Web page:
This is the first drawing about some of my ideas for the installation piece. I plan to incorporate the metaphors and considerations that have occurred in this self-reflective process in past and future weeks.
This sardine can is pointing a finger towards the light/stars in the dark which happens with more ease and joy when you have a wise guide travelling beside you into uncharted seas.
Here I am as a Bush tracker looking for tracks to find the information that will help me solve some presenting issues. My head is represented as a termite mound where all of the small synapses in the body and brain are unified and work together to transform things from one state to another. When one has integrated and made peace with the majority of the parts of the self then one is able to step into the role of a therapist and hold space for the other and mirror their journey towards integrating aspects of themselves.
The visual diary for me is a space of reflection and introspection. It is more natural to my dyslexia being, that is aligned to the image much more than the word. The drawings have a voice of their own and we enjoy an ongoing chat.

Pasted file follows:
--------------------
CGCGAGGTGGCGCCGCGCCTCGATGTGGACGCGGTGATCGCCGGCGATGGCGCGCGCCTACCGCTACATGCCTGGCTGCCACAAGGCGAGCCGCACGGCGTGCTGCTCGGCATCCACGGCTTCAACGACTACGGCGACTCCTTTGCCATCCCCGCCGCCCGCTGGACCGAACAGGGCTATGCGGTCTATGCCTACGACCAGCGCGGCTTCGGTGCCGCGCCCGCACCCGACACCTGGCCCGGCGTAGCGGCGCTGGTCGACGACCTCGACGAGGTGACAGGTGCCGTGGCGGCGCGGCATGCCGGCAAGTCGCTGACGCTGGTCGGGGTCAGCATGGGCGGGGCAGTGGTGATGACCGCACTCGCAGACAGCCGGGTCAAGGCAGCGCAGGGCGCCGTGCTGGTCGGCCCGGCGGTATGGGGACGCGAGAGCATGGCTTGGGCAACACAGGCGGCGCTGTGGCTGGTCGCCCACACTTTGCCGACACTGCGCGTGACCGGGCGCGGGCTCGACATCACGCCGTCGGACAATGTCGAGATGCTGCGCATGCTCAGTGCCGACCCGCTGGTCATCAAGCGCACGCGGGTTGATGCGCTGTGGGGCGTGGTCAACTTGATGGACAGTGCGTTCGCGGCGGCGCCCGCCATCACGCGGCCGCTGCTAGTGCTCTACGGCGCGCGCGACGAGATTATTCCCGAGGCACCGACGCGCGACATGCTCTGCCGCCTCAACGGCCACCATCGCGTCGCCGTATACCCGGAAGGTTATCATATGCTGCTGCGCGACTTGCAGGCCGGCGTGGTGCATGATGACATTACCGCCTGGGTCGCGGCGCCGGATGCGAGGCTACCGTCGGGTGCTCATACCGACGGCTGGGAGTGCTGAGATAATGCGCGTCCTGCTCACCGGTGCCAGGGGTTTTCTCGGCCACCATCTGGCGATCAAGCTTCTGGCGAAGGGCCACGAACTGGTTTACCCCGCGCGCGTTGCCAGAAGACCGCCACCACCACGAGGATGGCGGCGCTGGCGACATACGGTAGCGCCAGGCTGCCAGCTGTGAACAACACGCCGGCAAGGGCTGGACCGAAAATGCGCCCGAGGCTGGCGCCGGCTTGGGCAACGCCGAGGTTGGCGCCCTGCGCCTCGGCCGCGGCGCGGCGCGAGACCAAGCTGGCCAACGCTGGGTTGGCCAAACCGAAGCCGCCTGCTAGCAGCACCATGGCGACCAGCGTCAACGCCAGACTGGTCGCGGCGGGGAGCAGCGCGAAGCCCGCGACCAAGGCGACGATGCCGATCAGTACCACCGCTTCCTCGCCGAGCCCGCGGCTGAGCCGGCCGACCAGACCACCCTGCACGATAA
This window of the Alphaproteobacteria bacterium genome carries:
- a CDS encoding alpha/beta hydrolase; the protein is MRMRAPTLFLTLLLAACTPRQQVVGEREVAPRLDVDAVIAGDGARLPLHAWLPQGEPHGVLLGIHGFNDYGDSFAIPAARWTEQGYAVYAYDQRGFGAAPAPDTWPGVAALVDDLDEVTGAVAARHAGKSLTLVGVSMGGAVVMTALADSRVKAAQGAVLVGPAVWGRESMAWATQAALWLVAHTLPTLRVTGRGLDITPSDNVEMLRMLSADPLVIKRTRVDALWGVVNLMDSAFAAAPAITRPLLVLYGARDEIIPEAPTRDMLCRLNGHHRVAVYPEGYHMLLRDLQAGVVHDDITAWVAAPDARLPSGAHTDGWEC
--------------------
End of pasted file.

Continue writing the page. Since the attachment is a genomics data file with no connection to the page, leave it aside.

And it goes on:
This work is reflecting my concepts on my gender, marriage and parenting. The sardine can is filled with soft bird feathers which surround a shell which holds a wedding ring. These are questions I have had to ask myself. To marry or not? To have children or not? There is no right or wrong answer to these questions but a calling to look honestly at your constructs about your parents in your eyes. This is important work and a gold mine of healing can happen in this work, gently chipping away as you move through your own life span.
In oil pastels, here I stand a flamingo dressed reflecting on myself. Then on the other page, I contemplate the internalisation of the mother.
The perceptions I have created about my mother and father have book-ended my personal metaphors: My mother as trapped Rapunzel in the outback, wishing to be saved by the prince. My father as lonely orphan sailing on his boat on the arid dirt sea. They clung together and soothed each other but never acknowledge their wounds that they wore as cloaks around themselves. My brother and I became animated representations of their hidden wounds. I’ve spent much of my life creatively dismantling and cutting free from the maternal tower and paternal fishing-net. A dedication to self-work through my art practice has enabled me to plod along my own path towards the self.